From On The Rise Magazine, September 30, 2011
She founded Sugar Hill Records, signed Grandmaster Flash and The Furious Five, formed Sugar Hill Gang and was responsible for the inception of what is considered to be the first mainstream successful song in Hip-Hop history, “Rapper’s Delight”. However, amongst names like Russell Simmons, Sean “Diddy” Combs, and others who’ve helped to engineer the sound and the culture of Hip-Hop, she is rarely mentioned. But, Sylvia Robinson knew music and the music business when most of the artists she was responsible for putting on the map were infants or yet to be born.
In the 1950’s, Sylvia earned her own place in music history as one-half of the duo Mickey & Sylvia, who topped the R&B charts in 1957 and made the Top 20 on Billboard’s Hot 100 with their song, “Love Is Strange.” It is believed the song was penned by Bo Diddley, but this has been hotly contested over the years as are many songs of that time written by African Americans. The song has been covered by Diddley, Buddy Holley, Peaches & Herb, Kenny Rogers & Dolly Parton (yes, a country version), and Paul & Linda McCartney. The song was featured prominently in the 1987 film, Dirty Dancing. B.o.B. sampled the song in “My Sweet Baby,” featured on B.o.B. Vs. Bobby Ray: The Mixtape, released in 2009.
In 1973, Sylvia Robinson had solo success with a song entitled, “Pillow Talk.” The song was an early disco tune that pushed the envelope of female sexuality before Donna Summer’s, “Love To Love You,” and Madonna’s, “Like A Virgin.” Robinson had originally written the song with the hope that Al Green would record it. However, noting its risqué content, the soul singer refused, leaving Robinson to record it herself. Her version sold two million copies, reaching #1 on the Billboard’s R&B chart and #3 on Billboard’s Hot 100.
In addition to being an accomplished performing artists, Sylvia Robinson was also a skilled songwriter and producer, having produced “Love On A Two-Way Street,” by The Moments in 1970, making her one of few women to be graced with the title (and credit) of “producer.”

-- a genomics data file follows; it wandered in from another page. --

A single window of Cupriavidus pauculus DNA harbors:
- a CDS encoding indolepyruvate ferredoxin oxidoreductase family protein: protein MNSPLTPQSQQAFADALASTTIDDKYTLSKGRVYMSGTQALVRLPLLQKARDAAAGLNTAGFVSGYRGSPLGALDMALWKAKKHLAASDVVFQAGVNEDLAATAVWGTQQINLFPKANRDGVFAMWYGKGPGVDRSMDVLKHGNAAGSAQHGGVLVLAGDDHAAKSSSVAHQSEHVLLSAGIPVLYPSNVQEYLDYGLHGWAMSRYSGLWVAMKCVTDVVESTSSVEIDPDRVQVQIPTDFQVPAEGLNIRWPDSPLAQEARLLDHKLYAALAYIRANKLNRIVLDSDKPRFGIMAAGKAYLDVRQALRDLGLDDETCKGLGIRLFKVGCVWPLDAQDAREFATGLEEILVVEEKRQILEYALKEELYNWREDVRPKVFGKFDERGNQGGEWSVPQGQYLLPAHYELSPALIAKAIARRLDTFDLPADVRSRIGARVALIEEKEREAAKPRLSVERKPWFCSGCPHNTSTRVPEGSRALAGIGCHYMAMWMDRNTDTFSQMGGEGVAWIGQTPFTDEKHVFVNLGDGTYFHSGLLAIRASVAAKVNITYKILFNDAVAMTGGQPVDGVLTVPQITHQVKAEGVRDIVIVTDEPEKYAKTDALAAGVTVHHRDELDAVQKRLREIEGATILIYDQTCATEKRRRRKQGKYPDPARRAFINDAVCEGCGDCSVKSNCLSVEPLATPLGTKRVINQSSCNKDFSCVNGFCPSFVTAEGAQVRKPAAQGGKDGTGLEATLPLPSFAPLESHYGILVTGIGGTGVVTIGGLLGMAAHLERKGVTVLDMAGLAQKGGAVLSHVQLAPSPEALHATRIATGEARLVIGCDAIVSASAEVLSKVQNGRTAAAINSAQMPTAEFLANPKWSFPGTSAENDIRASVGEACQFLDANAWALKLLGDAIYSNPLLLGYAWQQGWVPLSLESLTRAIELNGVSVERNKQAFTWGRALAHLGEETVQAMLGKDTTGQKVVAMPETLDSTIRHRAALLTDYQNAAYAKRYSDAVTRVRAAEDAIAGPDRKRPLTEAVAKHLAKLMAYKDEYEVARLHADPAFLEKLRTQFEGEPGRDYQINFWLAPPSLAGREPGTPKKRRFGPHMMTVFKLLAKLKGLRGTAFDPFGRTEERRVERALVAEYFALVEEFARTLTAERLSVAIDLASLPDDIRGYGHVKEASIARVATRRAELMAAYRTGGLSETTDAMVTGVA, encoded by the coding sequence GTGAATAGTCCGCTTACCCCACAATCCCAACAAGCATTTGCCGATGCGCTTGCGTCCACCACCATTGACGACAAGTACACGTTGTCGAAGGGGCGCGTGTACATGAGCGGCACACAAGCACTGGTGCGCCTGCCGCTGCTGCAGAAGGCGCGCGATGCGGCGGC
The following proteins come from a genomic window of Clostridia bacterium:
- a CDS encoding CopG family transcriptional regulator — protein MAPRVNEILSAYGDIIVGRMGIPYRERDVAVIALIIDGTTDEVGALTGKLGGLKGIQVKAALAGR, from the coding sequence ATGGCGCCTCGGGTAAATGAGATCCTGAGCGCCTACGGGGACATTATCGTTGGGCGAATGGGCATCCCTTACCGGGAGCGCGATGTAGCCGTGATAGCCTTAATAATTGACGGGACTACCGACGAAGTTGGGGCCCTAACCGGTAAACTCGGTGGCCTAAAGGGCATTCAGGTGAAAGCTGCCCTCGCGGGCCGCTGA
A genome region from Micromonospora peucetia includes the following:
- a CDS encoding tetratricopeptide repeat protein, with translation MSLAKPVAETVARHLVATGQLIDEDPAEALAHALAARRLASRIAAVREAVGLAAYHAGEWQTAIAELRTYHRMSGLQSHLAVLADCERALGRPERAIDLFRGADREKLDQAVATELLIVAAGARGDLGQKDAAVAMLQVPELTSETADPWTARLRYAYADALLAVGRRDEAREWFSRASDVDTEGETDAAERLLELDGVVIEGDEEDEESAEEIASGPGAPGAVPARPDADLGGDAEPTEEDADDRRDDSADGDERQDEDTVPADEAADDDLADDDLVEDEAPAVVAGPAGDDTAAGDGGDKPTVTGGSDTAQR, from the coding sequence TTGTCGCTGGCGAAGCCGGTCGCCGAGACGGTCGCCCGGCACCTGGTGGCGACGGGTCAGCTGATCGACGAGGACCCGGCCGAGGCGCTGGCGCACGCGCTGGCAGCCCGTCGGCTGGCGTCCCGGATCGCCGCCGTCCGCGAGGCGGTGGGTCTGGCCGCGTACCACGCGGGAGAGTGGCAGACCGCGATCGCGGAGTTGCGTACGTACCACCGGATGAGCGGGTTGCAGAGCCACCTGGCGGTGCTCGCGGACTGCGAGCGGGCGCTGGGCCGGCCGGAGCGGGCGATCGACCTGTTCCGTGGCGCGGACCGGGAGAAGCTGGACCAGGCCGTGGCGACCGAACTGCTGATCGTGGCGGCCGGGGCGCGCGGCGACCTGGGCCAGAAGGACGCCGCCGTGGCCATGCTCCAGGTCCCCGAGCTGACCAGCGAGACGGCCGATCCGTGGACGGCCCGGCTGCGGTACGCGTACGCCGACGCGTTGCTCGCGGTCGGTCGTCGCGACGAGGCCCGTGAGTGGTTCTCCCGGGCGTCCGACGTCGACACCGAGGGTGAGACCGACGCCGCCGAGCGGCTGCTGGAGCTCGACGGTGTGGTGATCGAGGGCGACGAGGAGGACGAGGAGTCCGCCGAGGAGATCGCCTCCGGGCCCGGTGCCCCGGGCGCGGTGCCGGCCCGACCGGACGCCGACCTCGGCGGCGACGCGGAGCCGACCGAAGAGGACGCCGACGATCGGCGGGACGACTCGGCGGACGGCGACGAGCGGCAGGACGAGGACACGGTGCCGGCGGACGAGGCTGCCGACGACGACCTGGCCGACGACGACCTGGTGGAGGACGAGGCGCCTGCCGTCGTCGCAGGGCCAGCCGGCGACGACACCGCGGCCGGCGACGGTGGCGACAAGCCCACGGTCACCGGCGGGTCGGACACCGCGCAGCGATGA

By the late 1970’s, disco was suffering a backlash, Robinson and her husband Joe found themselves in dire financial circumstances, and their label, All Platinum Records, was on its way to becoming defunct. All that changed in 1978 when Robinson heard MC and DJ Lovebug Starski “playing music and saying things to the kids” in the club, the kids responded enthusiastically and Robinson thought, “that’s a great idea.”
Soon after, the Robinsons partnered with Milton Malden to form Sugar Hill Records, named after a section of Harlem most people remember from Wesley Snipe’s box office flop of the same name. Based in New Jersey, the label’s first group to sign comprised of three unknown talents (to the world and one another) from Englewood. Inspired by Lovebug Starski, Sylvia Robinson masterminded their image and crafted what would become the first biggest selling Hip-Hop record in history. “Rapper’s Delight” was recorded in one take and sold more than 8 million copies and charted at #4 of Billboard’s R&B chart (#36 on the Hot 100).
She followed up that success in 1982 with “The Message,” and “White Lines (Don’t Do It),” both by Grandmaster Flash and The Furious Five, producing what are considered to be among the first socially conscious records in Hip-Hop. Yeah, a SHE produced them (and was co-writer, as well).
Legal problems over unpaid royalties and financial shortages continued to follow the Robinsons, who sold Sugar Hill Records in 1994.
While in the years since, VH1’s acclaimed Hip-Hop Honors, a show that honors legends of Hip-Hop, has recognized both of Sylvia Robinson’s discoveries, Sylvia , herself, has yet to be honored. Ironically, her grandson, Darnell Robinson, is an MTV personality; MTV is the parent company of VH1. In fact, since the show’s inception in 2004, only the females in Hip-Hop have been honored at all. Again, this oversight by VH1 is another reminder that women get little respect in the world of Hip-Hop, even when they are almost single-handedly responsible for it getting mainstream airplay, sales, and most importantly, money.
Sylvia Robinson died on September 29, 2011 in New Jersey of congestive heart failure. At age 76, she leaves behind an amazing legacy and a void in the business of music that will not be easily filled. Her light will continue to shine through the glass ceiling, giving strength and guidance to those of us who aim to shatter it altogether. She was an inspiration. She was the “mother,” the “midwife,” the architect of mainstream Hip-Hop; and tonight, I tip my glass in her memory.
Check out some of Sylvia’s work on YouTube:
Listen to Mickey & Sylvia’s “Love Is Strange”: http://www.youtube.com/watch?v=PT002Q8_rc4
Listen to Sylvia’s “Pillow Talk”: http://www.youtube.com/watch?v=_Xw1DDBFdFU
Listen to The Moments’ “Love On A Two-Way Street”: http://www.youtube.com/watch?v=Ol0ZyaGG5H4
Watch Sugar Hill Gang perform “Rapper’s Delight” on Soul Train: http://www.youtube.com/watch?v=ljUnyv5XUA8
Watch Grandmaster Flash and The Furious Five’s “The Message”: http://www.youtube.com/watch?v=O4o8TeqKhgY
Listen to Grandmaster Flash and The Furious Five’s “White Lines (Don’t Do It)”: http://www.youtube.com/watch?v=WtwT492YDvg&feature=related